With news filtering through that Cowdenbeath had lost at home to Arbroath last Saturday, Edinburgh City chairman Jim Lumsden was stood arms aloft in the Meadowbank stand, before the final whistle finally confirmed his club’s SPFL safety with a 2-0 win over Annan.
He’ll take his place in the old Commonwealth Stadium for the final time tomorrow. Stirling Albion are the last visitors before City’s temporary three-year flit to Ainslie Park next season as their current home is due for redevelopment.
While the result will have little repercussions for either team, the hosts will be keen to sign off their first ever home professional league campaign with a win.
For Lumsden, who followed the now defunct Meadowbank Thistle long before City were creating Scottish football history, it is a venue that holds many memories.
“I’ll miss it incredibly,” he admitted. “I’ve been watching football there since 1979 so it’s a lot of years. I must have seen near enough 900 to 1000 games there, although I don’t keep count! Moving in there has been everything for City. When we did, it was with one team and we now go right down to our kids’ school, we’ve got 30-odd youth teams and the amateur team, so it’s been good for City.
“In terms of memorable games, you really have to look at Scottish League games. The 1-0 win against Annan [November 2016] especially, which was our first ever league win at Meadowbank. The three-all game against Arbroath as well. They stick out as games where you thought, ‘we can really hack it in this league’.
“There’s loads of fantastic memories from my whole time at Meadowbank though. Beating East Stirling when we were an East of Scotland side, the big cup ties, winning the East of Scotland League and the two Lowland League titles. All absolutely fantastic.”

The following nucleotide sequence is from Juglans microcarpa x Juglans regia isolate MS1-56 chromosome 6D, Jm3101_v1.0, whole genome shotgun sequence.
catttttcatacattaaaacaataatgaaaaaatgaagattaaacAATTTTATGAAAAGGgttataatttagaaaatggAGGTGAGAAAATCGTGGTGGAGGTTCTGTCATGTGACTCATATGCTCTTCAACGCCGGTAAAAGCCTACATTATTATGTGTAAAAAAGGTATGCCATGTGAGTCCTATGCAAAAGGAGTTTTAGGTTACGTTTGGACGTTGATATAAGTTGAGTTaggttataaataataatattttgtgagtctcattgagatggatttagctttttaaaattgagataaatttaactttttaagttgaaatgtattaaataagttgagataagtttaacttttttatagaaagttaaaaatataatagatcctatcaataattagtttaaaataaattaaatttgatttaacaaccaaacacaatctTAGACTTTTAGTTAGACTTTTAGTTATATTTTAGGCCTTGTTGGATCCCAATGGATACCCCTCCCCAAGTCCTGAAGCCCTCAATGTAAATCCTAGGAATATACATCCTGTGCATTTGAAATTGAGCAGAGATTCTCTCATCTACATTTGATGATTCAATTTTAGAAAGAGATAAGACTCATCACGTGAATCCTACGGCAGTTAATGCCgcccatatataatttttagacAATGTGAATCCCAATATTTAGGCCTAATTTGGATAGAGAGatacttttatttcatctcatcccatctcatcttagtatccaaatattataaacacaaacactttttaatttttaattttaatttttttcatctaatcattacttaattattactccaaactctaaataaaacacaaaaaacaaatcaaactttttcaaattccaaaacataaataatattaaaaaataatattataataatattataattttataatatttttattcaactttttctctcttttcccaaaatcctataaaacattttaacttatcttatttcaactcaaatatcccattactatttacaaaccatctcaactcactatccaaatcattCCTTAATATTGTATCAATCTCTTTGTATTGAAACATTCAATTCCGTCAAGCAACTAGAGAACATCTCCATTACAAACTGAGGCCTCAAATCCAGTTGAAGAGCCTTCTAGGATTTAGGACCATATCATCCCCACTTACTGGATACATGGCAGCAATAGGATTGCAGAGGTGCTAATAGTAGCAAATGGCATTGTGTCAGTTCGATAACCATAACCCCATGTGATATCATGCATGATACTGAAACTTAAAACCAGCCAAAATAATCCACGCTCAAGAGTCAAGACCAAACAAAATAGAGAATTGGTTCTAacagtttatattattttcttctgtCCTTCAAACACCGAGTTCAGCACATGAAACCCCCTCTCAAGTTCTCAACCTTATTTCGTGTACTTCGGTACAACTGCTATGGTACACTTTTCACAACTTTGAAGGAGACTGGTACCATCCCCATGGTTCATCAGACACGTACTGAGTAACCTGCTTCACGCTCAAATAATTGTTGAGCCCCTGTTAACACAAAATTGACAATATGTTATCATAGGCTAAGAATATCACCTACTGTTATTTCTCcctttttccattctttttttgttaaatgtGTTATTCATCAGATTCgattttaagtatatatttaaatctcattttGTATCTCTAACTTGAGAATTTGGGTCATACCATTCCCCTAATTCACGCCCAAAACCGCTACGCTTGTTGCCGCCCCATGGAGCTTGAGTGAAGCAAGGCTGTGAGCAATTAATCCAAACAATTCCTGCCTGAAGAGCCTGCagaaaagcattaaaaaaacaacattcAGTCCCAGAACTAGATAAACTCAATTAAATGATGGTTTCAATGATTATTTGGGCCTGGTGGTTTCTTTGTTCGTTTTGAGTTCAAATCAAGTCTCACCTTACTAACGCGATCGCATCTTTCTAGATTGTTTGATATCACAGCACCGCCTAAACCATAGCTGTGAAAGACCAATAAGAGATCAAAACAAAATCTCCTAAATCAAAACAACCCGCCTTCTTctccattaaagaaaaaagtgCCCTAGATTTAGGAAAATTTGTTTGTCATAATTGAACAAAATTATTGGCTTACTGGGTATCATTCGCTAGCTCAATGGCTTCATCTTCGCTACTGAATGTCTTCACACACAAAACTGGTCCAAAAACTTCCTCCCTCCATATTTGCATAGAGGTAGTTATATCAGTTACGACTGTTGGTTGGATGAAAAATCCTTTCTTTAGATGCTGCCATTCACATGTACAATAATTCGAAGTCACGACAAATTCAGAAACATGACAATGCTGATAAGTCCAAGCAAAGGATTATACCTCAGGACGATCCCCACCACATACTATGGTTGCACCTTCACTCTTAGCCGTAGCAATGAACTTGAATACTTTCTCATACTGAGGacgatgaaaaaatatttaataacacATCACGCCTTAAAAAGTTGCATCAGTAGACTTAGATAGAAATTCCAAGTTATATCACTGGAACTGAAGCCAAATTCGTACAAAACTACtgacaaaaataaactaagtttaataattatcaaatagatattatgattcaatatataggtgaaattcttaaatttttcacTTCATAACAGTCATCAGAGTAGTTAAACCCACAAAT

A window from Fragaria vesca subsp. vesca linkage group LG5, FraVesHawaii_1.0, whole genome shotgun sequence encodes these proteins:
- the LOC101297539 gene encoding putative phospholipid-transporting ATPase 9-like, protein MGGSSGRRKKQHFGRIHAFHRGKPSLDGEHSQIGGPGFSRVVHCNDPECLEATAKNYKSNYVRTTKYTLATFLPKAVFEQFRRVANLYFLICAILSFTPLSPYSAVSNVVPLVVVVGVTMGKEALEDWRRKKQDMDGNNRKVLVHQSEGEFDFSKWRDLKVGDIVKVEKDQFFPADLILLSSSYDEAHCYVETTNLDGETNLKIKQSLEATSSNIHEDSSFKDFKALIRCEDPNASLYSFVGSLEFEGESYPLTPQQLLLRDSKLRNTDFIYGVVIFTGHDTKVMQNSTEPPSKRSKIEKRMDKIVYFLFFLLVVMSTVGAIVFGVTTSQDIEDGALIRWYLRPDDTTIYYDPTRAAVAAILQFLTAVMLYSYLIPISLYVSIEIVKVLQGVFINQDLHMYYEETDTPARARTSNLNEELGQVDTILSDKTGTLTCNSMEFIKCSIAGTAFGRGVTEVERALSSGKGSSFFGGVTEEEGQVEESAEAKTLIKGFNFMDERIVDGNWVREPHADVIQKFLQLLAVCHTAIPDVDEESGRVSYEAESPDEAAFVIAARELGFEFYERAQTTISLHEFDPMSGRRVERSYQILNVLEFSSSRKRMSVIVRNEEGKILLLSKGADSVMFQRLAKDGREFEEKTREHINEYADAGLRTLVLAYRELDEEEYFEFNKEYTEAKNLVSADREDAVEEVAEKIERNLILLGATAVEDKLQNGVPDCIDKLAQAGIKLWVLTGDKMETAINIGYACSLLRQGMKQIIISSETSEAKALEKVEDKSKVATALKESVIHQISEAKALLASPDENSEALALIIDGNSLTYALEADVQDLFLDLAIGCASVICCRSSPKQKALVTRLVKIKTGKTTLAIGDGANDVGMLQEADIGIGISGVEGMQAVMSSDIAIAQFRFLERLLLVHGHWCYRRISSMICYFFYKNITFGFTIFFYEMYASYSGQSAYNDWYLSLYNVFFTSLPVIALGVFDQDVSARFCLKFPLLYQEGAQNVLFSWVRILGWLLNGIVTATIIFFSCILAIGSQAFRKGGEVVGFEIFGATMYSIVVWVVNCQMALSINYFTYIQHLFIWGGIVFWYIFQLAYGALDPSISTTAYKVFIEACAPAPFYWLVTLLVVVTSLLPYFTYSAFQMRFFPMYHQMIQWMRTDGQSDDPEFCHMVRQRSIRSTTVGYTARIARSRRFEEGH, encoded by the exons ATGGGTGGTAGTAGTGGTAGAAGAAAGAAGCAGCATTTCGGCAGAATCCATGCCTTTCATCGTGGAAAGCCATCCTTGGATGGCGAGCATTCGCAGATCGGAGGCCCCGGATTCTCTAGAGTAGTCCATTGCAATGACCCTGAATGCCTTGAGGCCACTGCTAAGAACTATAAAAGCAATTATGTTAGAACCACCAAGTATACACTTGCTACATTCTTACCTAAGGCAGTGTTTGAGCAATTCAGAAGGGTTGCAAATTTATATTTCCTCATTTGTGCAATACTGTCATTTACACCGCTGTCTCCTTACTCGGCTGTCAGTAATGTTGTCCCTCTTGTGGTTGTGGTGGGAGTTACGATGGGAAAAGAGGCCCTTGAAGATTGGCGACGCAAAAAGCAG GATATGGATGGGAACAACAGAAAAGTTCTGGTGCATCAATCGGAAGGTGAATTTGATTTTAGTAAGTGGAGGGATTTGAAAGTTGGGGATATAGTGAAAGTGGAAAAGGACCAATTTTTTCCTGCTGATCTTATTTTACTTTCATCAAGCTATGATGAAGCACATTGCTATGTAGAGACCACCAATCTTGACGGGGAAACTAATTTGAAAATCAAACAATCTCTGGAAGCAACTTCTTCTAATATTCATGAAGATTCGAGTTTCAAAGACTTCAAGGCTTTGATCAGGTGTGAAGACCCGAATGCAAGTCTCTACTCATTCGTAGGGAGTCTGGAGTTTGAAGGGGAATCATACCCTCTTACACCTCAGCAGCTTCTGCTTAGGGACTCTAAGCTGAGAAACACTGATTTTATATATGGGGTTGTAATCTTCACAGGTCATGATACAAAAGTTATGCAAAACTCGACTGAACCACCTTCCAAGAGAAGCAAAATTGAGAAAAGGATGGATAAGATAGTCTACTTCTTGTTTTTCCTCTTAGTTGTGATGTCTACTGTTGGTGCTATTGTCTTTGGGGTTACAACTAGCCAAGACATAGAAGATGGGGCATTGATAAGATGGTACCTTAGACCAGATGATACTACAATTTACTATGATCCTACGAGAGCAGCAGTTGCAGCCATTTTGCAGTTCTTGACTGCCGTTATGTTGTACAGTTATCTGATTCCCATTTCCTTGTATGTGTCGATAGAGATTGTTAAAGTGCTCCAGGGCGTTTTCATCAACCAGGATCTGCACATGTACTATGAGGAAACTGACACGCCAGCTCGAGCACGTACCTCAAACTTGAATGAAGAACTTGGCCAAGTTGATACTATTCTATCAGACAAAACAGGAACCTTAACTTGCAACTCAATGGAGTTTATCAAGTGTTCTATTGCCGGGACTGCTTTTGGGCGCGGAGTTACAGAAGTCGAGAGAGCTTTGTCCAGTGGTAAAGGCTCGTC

Lumsden does concede that the time has come for an upgrade to the old place, and is grateful that City will be using top-class facilities at Ainslie Park in the meantime.
“It’s looking its age,” he said. “Everybody that goes can see that. It has an incredible group of hard-working staff in there and we owe them a real debt of gratitude. All the staff and management have been really good with us, as have Edinburgh Leisure so I’ll miss that side of it.
“Ainslie Park is a fantastic set-up. Craig [Graham, Spartans chairman] and Dougie [Samuel, manager] have done wonders there. It’s a fantastic facility and we’re looking forward to playing there. I’d like to thank Spartans for their help and their cooperation.
“It’s only needing wee touches to meet league criteria. Turnstiles have to go in by the end of June but that’s basically it. The facility has a bronze award licence already. There’s wee bits and pieces we need to do differently being in the SPFL, but everything’s in place there.”
That those tweaks for league football are required comes as a massive relief to Lumsden. Survival seemed a forlorn hope after no wins in 11 games at the start of the campaign, but he and the rest of the City board’s faith in manager Gary Jardine never wavered, with a change of boss never on the agenda. “If you think you have the right person, you have to stick with them,” he explained. “In the league, quite a few clubs changed manager but for us, no. That was always clear.
“There’s always been a sort of continuity here. Gary was assistant to Shaun Stevens previously, and had played for the club as well for a number of years before that. The squad’s been the same, we’ve only ever really had to make a few changes in any season, so it certainly does help.”
The step up has also brought challenges for those behind the scenes. “Basically, from when Dougie [Gair] scored the penalty against Shire in May, we had the League Cup in July so not much time to get things in place,” Lumsden recalled. “It’s been hard work. When you see it all coming together though, you get a huge amount of pleasure. Knowing that the work the players have put in, Gary and his coaching team and everybody else at the club.”